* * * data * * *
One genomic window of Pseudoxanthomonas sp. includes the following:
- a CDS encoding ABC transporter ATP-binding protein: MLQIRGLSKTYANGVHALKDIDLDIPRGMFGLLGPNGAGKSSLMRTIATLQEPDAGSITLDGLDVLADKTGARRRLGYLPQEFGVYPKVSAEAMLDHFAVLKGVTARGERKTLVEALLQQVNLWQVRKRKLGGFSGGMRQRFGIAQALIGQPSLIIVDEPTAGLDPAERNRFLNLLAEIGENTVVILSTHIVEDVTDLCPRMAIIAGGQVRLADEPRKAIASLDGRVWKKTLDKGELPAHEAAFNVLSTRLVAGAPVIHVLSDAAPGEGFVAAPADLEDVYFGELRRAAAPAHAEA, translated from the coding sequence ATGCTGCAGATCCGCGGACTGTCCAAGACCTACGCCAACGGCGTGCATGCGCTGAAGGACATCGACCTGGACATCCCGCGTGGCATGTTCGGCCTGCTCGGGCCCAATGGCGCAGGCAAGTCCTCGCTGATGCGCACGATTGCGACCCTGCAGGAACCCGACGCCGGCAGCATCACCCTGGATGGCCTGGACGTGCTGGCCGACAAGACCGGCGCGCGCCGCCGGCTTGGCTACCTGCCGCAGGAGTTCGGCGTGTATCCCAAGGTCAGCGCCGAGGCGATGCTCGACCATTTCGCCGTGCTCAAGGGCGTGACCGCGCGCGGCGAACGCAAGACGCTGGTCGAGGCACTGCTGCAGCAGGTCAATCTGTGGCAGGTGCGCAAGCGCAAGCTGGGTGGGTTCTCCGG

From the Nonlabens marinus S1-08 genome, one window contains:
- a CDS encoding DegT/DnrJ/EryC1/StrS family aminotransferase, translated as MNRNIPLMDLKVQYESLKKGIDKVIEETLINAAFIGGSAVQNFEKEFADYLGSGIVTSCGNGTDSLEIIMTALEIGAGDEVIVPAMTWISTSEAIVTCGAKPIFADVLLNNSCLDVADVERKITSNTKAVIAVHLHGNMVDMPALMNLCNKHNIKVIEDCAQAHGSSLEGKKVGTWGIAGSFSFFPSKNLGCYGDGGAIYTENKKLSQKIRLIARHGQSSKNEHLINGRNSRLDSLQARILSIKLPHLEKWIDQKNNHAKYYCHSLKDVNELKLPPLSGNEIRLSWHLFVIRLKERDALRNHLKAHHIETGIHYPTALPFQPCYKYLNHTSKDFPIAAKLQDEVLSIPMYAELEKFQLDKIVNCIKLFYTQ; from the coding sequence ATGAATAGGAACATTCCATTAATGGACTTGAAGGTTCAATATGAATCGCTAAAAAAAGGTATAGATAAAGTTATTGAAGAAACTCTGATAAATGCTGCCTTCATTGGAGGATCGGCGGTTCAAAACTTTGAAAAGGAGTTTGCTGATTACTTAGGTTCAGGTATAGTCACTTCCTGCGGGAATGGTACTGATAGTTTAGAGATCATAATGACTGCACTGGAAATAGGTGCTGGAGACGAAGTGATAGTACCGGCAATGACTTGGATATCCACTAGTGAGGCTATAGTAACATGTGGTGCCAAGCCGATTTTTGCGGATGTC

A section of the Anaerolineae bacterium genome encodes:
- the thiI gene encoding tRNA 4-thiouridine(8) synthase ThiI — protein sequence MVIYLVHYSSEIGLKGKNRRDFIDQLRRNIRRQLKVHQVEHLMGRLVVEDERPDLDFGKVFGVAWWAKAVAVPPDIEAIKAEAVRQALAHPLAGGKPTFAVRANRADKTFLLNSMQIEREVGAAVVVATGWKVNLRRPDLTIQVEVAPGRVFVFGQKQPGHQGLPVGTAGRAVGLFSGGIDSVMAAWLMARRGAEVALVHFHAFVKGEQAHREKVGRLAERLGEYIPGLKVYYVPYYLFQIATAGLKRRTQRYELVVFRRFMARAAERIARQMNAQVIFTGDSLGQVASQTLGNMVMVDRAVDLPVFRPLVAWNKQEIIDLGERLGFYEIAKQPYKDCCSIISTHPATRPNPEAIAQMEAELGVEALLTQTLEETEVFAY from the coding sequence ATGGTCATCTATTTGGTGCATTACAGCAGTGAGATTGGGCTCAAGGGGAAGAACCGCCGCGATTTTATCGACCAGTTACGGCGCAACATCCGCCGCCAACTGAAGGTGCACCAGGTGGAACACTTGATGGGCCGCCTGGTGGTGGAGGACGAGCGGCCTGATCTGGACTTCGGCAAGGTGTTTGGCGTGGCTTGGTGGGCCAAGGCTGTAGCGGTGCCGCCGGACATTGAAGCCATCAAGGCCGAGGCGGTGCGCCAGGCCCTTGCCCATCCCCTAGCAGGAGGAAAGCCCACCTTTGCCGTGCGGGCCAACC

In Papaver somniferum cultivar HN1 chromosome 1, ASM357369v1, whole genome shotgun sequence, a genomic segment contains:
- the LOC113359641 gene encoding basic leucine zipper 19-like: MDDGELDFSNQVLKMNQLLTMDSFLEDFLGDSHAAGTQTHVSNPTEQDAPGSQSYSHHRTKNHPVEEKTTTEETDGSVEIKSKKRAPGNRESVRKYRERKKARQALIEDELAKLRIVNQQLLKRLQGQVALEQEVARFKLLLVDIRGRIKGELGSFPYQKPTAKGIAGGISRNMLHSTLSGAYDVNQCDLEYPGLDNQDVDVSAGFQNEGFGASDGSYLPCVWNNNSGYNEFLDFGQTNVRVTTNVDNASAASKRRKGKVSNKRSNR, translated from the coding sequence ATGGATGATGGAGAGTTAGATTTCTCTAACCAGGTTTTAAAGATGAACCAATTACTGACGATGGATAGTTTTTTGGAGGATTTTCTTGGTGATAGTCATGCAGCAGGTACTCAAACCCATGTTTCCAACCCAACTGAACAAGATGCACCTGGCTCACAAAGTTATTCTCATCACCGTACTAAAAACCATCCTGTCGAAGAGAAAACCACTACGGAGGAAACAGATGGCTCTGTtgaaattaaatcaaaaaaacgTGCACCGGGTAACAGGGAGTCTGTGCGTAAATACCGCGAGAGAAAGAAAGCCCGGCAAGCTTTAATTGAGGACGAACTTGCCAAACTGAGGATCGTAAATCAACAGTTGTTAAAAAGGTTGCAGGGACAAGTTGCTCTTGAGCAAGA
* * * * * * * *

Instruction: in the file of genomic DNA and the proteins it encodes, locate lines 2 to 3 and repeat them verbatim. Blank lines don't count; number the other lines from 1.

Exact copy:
- a CDS encoding ABC transporter ATP-binding protein: MLQIRGLSKTYANGVHALKDIDLDIPRGMFGLLGPNGAGKSSLMRTIATLQEPDAGSITLDGLDVLADKTGARRRLGYLPQEFGVYPKVSAEAMLDHFAVLKGVTARGERKTLVEALLQQVNLWQVRKRKLGGFSGGMRQRFGIAQALIGQPSLIIVDEPTAGLDPAERNRFLNLLAEIGENTVVILSTHIVEDVTDLCPRMAIIAGGQVRLADEPRKAIASLDGRVWKKTLDKGELPAHEAAFNVLSTRLVAGAPVIHVLSDAAPGEGFVAAPADLEDVYFGELRRAAAPAHAEA, translated from the coding sequence ATGCTGCAGATCCGCGGACTGTCCAAGACCTACGCCAACGGCGTGCATGCGCTGAAGGACATCGACCTGGACATCCCGCGTGGCATGTTCGGCCTGCTCGGGCCCAATGGCGCAGGCAAGTCCTCGCTGATGCGCACGATTGCGACCCTGCAGGAACCCGACGCCGGCAGCATCACCCTGGATGGCCTGGACGTGCTGGCCGACAAGACCGGCGCGCGCCGCCGGCTTGGCTACCTGCCGCAGGAGTTCGGCGTGTATCCCAAGGTCAGCGCCGAGGCGATGCTCGACCATTTCGCCGTGCTCAAGGGCGTGACCGCGCGCGGCGAACGCAAGACGCTGGTCGAGGCACTGCTGCAGCAGGTCAATCTGTGGCAGGTGCGCAAGCGCAAGCTGGGTGGGTTCTCCGG

From the Nonlabens marinus S1-08 genome, one window contains: